Housing help if your home is flooded
Risk of flooding in your area
Check GOV.UK's live flooding service to see if there is a risk of flooding in your area.
If you have to leave your home
You must leave your home if the emergency services or the council ask you to.
Flooded houses can be dangerous because of:
water damaged electrics
damage to the gas supply.
Your council usually has plans in place for emergency evacuation and help during a flood.
If you are homeless after a flood
Your council must give you emergency accommodation if you're made homeless by flooding.
You will be in priority need for homelessness help from the council.
Contact your council as soon as you can to make a homelessness application.
You can find your local council here:
How to contact your council's homeless team
What is your location?
Repairs after a flood
Your landlord can repair your home so that it is fit for you to live in again.
Your landlord must make sure your home meets health and safety standards.
Get advice if your landlord won't help. Contact a Shelter adviser.
If you have to move out
You may have to move out of your home while repairs are done.
If you do have to leave, get your landlord's agreement in writing to confirm that:
you had to move out due to flooding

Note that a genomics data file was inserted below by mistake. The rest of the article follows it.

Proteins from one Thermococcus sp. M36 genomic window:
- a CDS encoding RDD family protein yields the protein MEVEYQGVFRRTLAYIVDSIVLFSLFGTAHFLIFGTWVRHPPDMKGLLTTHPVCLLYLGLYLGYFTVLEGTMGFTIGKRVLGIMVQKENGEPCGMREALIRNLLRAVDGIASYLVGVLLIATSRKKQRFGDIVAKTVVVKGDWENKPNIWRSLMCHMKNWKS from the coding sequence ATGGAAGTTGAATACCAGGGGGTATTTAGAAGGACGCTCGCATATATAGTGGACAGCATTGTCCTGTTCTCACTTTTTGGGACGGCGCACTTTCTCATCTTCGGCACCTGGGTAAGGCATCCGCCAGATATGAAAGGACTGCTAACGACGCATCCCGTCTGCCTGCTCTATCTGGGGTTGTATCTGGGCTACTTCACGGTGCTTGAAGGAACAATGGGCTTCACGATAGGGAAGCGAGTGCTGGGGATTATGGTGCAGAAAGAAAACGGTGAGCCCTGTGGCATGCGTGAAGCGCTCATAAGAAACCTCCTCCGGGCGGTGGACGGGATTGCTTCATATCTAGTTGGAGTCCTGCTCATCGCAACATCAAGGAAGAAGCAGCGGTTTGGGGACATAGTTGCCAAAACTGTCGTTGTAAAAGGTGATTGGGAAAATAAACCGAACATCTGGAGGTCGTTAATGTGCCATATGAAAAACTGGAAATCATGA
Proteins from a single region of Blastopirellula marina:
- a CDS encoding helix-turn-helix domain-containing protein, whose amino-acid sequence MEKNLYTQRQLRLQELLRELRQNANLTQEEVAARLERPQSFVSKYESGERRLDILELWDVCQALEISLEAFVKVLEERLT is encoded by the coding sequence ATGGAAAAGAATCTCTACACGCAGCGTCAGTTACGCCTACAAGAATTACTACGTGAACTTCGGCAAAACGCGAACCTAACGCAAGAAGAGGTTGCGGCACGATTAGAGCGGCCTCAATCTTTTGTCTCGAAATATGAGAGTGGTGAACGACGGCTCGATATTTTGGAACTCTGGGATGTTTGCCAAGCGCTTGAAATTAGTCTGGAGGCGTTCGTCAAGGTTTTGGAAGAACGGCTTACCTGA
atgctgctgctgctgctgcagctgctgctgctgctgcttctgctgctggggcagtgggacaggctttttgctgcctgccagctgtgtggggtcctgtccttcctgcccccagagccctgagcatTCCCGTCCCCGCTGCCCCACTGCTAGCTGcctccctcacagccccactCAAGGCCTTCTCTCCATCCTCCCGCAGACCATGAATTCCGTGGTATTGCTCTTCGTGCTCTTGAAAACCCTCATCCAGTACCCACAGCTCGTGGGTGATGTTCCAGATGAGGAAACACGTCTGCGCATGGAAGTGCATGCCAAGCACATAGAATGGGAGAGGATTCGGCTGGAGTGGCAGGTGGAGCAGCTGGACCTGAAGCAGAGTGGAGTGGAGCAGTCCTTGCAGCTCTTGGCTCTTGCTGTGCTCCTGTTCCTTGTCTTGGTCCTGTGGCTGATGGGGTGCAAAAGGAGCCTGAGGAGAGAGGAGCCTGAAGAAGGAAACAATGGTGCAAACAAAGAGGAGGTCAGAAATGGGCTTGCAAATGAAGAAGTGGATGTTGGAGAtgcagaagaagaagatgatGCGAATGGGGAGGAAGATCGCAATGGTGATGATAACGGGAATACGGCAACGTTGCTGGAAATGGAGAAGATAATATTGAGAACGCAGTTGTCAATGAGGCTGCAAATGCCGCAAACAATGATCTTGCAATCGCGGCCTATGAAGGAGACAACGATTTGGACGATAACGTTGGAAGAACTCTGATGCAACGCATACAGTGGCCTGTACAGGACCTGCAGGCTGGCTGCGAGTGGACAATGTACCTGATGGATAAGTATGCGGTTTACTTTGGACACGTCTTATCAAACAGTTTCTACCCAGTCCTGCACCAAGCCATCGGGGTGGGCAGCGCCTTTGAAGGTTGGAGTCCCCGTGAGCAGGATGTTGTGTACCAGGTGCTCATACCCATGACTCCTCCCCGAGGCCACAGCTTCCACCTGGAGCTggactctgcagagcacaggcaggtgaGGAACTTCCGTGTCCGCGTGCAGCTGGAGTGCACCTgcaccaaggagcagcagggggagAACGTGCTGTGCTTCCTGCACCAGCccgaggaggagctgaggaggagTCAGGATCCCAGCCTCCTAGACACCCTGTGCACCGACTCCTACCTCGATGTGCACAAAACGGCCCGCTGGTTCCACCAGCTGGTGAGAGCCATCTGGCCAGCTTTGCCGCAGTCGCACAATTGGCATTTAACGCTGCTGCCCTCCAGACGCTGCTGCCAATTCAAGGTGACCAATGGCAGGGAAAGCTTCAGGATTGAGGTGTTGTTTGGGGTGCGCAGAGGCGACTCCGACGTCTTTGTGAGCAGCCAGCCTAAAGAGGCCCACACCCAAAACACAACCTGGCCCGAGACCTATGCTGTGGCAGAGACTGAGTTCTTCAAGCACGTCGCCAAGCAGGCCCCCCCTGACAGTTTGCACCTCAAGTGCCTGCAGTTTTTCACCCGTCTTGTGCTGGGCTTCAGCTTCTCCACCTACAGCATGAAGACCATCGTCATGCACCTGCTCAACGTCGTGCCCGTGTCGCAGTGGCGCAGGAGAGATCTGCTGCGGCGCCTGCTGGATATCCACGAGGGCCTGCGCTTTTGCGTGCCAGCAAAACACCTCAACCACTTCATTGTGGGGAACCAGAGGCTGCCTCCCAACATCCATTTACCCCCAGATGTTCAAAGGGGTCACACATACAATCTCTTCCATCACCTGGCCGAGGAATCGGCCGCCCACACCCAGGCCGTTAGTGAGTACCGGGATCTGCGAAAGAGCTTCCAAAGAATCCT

you'll be able to move back when repairs are finished
Ask for an estimate of how long repairs will take.
Paying rent on your home and temporary housing
Your landlord may have insurance cover that will cover their rental income while repairs are done as well as the costs of temporary housing.
If they don't have landlord insurance, you could ask them to:
waive your rent until repairs are done and you can move back
contribute to your housing costs if you have to stay somewhere else, for example a hotel
Find out when you can get the universal credit housing element if you have to move out because of essential repairs.
If you're in emergency housing after a homeless application, you will probably need to apply for housing benefit.
Your landlord isn't responsible for replacing or repairing any of your personal belongings that are flood damaged.
You might be able to get help from a local assistance fund.
Paying rent for a flooded home
Your landlord might expect you to keep paying rent for your flooded home.
You can ask your landlord for a rent reduction or refund.
If you can't live in your home, you can ask your landlord to suspend rent payments.
Check if your tenancy agreement says anything about paying rent if your home cannot be lived in for any length of time.
Get advice if your landlord won't agree to suspend or reduce your rent payments. Contact a Shelter adviser online, by phone or in person.
Right to be rehoused
Your landlord isn't usually responsible for finding you somewhere else if you have to move out due to a flood.
Your landlord may have an insurance policy that pays for alternative accommodation for tenants. Contact your landlord to ask.
Council or housing association tenants
If you rent from the council or a housing association, they should provide temporary accommodation if you have to move out.
Homeowner's insurance help
If you own your home, you are usually responsible for repairs due to flood damage.
Check if your insurance policies cover you for:
the costs of repairs if your home is flooded
the replacement of your belongings
other accommodation if you can't return to your home
legal cover and legal advice
If you own a leasehold flat or house, check if your freeholder's insurance covers any of the repair costs. Buildings insurance should cover flood risks.
Last updated: 3 March 2022